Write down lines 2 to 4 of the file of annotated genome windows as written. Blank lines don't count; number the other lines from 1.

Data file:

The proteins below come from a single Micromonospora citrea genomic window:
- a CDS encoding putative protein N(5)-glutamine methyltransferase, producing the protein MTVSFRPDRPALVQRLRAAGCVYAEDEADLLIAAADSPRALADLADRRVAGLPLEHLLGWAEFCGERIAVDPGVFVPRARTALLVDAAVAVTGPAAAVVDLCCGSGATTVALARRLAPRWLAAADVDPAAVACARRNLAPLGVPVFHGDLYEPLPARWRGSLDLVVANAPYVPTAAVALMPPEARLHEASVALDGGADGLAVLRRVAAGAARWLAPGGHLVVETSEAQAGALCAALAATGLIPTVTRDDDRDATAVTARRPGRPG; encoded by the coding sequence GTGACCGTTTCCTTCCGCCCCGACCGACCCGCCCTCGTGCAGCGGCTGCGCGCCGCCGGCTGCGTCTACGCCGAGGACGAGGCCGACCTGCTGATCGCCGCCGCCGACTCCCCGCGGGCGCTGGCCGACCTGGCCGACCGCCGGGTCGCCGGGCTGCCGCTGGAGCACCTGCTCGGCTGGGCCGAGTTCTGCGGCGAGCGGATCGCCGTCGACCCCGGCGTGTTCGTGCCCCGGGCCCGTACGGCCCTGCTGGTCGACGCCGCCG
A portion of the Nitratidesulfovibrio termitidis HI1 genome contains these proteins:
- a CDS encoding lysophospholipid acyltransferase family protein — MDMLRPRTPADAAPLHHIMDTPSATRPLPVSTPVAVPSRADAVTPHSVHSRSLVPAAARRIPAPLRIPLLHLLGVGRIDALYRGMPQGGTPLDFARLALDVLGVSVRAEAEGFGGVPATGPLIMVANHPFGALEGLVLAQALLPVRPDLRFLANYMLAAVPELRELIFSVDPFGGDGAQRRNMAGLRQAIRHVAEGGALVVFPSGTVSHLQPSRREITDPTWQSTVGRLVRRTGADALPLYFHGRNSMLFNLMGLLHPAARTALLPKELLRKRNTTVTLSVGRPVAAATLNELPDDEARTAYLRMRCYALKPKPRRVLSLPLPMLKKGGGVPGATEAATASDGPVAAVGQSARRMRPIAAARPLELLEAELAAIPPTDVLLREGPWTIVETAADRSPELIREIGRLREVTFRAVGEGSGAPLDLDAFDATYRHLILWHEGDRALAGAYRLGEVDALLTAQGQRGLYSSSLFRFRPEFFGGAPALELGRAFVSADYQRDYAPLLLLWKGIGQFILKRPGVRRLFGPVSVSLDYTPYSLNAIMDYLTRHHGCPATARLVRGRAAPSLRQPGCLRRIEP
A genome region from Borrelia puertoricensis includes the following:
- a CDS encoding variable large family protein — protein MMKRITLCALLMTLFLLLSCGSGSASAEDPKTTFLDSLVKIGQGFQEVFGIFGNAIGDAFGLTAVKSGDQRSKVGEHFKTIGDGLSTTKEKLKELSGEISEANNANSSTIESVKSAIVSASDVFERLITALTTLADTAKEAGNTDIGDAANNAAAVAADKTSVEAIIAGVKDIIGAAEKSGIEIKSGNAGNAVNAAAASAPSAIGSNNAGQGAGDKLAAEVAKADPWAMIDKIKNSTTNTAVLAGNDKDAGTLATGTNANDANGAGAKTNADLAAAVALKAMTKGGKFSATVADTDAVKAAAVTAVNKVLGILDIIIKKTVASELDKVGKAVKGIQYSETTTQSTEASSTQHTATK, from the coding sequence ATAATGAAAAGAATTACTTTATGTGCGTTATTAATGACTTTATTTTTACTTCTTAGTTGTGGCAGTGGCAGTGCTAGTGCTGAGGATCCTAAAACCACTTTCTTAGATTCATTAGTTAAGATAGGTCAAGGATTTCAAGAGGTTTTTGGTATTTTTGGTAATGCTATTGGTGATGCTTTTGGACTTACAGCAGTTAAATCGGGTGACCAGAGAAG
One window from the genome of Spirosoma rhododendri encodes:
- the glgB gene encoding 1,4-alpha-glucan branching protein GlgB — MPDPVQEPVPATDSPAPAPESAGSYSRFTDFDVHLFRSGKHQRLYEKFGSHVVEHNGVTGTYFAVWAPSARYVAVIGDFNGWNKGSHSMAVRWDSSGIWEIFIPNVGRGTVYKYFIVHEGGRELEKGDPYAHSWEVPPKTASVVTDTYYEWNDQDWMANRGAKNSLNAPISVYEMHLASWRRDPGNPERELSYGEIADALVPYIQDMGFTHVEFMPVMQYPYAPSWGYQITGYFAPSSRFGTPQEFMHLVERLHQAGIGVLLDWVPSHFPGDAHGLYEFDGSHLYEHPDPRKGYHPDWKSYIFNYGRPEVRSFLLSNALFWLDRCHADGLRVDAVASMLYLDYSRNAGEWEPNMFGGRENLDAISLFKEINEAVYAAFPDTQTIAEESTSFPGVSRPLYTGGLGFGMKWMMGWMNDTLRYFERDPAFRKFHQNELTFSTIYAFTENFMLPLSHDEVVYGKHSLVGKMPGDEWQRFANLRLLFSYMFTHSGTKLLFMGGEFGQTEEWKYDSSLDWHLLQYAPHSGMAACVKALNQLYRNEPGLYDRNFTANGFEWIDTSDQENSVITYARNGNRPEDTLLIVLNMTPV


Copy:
- a CDS encoding putative protein N(5)-glutamine methyltransferase, producing the protein MTVSFRPDRPALVQRLRAAGCVYAEDEADLLIAAADSPRALADLADRRVAGLPLEHLLGWAEFCGERIAVDPGVFVPRARTALLVDAAVAVTGPAAAVVDLCCGSGATTVALARRLAPRWLAAADVDPAAVACARRNLAPLGVPVFHGDLYEPLPARWRGSLDLVVANAPYVPTAAVALMPPEARLHEASVALDGGADGLAVLRRVAAGAARWLAPGGHLVVETSEAQAGALCAALAATGLIPTVTRDDDRDATAVTARRPGRPG; encoded by the coding sequence GTGACCGTTTCCTTCCGCCCCGACCGACCCGCCCTCGTGCAGCGGCTGCGCGCCGCCGGCTGCGTCTACGCCGAGGACGAGGCCGACCTGCTGATCGCCGCCGCCGACTCCCCGCGGGCGCTGGCCGACCTGGCCGACCGCCGGGTCGCCGGGCTGCCGCTGGAGCACCTGCTCGGCTGGGCCGAGTTCTGCGGCGAGCGGATCGCCGTCGACCCCGGCGTGTTCGTGCCCCGGGCCCGTACGGCCCTGCTGGTCGACGCCGCCG
A portion of the Nitratidesulfovibrio termitidis HI1 genome contains these proteins:
- a CDS encoding lysophospholipid acyltransferase family protein — MDMLRPRTPADAAPLHHIMDTPSATRPLPVSTPVAVPSRADAVTPHSVHSRSLVPAAARRIPAPLRIPLLHLLGVGRIDALYRGMPQGGTPLDFARLALDVLGVSVRAEAEGFGGVPATGPLIMVANHPFGALEGLVLAQALLPVRPDLRFLANYMLAAVPELRELIFSVDPFGGDGAQRRNMAGLRQAIRHVAEGGALVVFPSGTVSHLQPSRREITDPTWQSTVGRLVRRTGADALPLYFHGRNSMLFNLMGLLHPAARTALLPKELLRKRNTTVTLSVGRPVAAATLNELPDDEARTAYLRMRCYALKPKPRRVLSLPLPMLKKGGGVPGATEAATASDGPVAAVGQSARRMRPIAAARPLELLEAELAAIPPTDVLLREGPWTIVETAADRSPELIREIGRLREVTFRAVGEGSGAPLDLDAFDATYRHLILWHEGDRALAGAYRLGEVDALLTAQGQRGLYSSSLFRFRPEFFGGAPALELGRAFVSADYQRDYAPLLLLWKGIGQFILKRPGVRRLFGPVSVSLDYTPYSLNAIMDYLTRHHGCPATARLVRGRAAPSLRQPGCLRRIEP